Chevrolet’s Orlando is one of those practical, functional wagons that looks great on paper, yet the execution falls short of the plan.
Here is a seven-seat wagon/crossover with a starting price less than 20 grand ($19,995 to be exact). The boxy design maximizes cargo and passenger space in a parking-lot-friendly package and the engine is a modern, 2.4-litre direct-injected four-cylinder (174 horsepower) mated to a six-speed – either the base six-speed manual or a six-speed automatic. Fuel economy is a perfectly reasonable 10.1 litres/100 km in the city, 6.7 highway, and the Orlando uses regular gas. Heck, even the five-year/160,000-km powertrain warranty is solid, though the bumper-to-bumper coverage is a more modest three years/60,000 km.
All of that sounds quite excellent. Sure, the hinged doors of the rival Mazda5 minivan are certainly more user-friendly, especially in a tight parking lot. On the other hand, minivans are stigmatized and so the Orlando avoids the little milk truck label, even though the six-seat Mazda is a far nimbler driver and with the current discounting, not much more expensive – perhaps even less expensive – at $21,950 to start.
Kia’s Rondo is another obvious competitor, though if you want the seven-seater, you must jump up to the $25,095 version. Also, the Ronda’s four-banger, rated at 175 hp, is completely in line with the Orlando, while the 157-hp Mazda takes up third place power-wise.
The family-type buyers interested here are solid dollars-and-cents types, so it is also worth noting that, if we take discounting out of the equation, a base Orlando has a $2,045 advantage over a base Mazda5, and even a $51 advantage over the base Rondo. Compared to the Orlando, Mazda charges extra for such things as cruise control, the same security system, and a trip computer.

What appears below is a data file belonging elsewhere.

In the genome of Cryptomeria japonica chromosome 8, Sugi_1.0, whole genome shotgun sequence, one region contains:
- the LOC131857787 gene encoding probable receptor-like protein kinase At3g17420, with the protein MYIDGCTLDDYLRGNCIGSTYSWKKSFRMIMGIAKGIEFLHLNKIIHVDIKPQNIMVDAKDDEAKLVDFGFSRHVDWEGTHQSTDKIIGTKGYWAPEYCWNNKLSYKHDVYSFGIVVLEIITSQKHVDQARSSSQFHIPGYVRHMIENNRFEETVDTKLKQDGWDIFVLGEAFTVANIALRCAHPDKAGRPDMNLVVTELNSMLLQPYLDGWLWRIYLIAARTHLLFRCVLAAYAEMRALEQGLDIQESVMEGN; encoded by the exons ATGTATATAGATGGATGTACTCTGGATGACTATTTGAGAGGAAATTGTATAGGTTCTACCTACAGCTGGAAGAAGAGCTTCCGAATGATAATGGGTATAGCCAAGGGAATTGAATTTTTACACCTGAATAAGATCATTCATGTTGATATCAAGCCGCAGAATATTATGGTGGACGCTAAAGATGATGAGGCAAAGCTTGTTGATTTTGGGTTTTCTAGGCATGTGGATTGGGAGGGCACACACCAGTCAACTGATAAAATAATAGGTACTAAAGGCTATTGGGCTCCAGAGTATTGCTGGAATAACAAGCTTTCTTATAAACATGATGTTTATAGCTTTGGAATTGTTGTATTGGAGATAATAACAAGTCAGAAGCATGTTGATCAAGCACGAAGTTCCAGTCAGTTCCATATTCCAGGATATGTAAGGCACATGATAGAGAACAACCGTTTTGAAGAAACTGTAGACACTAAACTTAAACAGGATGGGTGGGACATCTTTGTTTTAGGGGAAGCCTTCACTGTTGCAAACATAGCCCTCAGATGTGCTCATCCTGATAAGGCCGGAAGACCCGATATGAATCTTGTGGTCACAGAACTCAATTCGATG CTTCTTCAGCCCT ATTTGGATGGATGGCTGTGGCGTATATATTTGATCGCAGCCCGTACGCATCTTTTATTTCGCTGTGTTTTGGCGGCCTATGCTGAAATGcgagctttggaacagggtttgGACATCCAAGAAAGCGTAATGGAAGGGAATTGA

Yes, the Orlando looks good on paper. Yet in practice, the cabin ergonomics seem a little off. The reach from the driver’s seat to the centre stack controls is a little too much for comfort – and I’m a six-footer. A shorter, smaller person (e.g., a 5-foot-6 mom) will not like this reaching at all.
Then there are the seats. They look like they’re the right shape, but they’re too soft to be truly comfortable on a long trip. Okay, the Orlando is not an expensive ride, so the cost-cutting has to show up somewhere and one place is in the seats. On the plus side, in my tester they were covered in a stain-resistant black fabric that would surely clean up nicely if you acted fast to repair the damage of an exploded juice box.
Ah, but the seats were covered in black upholstery, which by itself is not terrible. Except the interior plastic stuff was all black, too. The relentless black was broken up by some silver-coloured trim bits. That’s too much black for me. Blame cost-cutting. And then we have the huge B-pillars, which create some nasty blind spots to the side. All these little interior design issues add up to a lack of refinement.
On the other hand, the flip-up stereo faceplate is cool. There you have a small concealed storage area for iPods, cell phones and the like, and your iPod connection. Clever. The instruments and controls seem to have been plucked straight from the compact Chevy Cruze and that’s good. Also good are the many cup-holders and storage compartments. Space is another plus. The Orlando has plenty of front-seat room all around, and the rear seating area is more than adequate for adults, too. The third row is tight though. This is where you put misbehaving kids for punishment.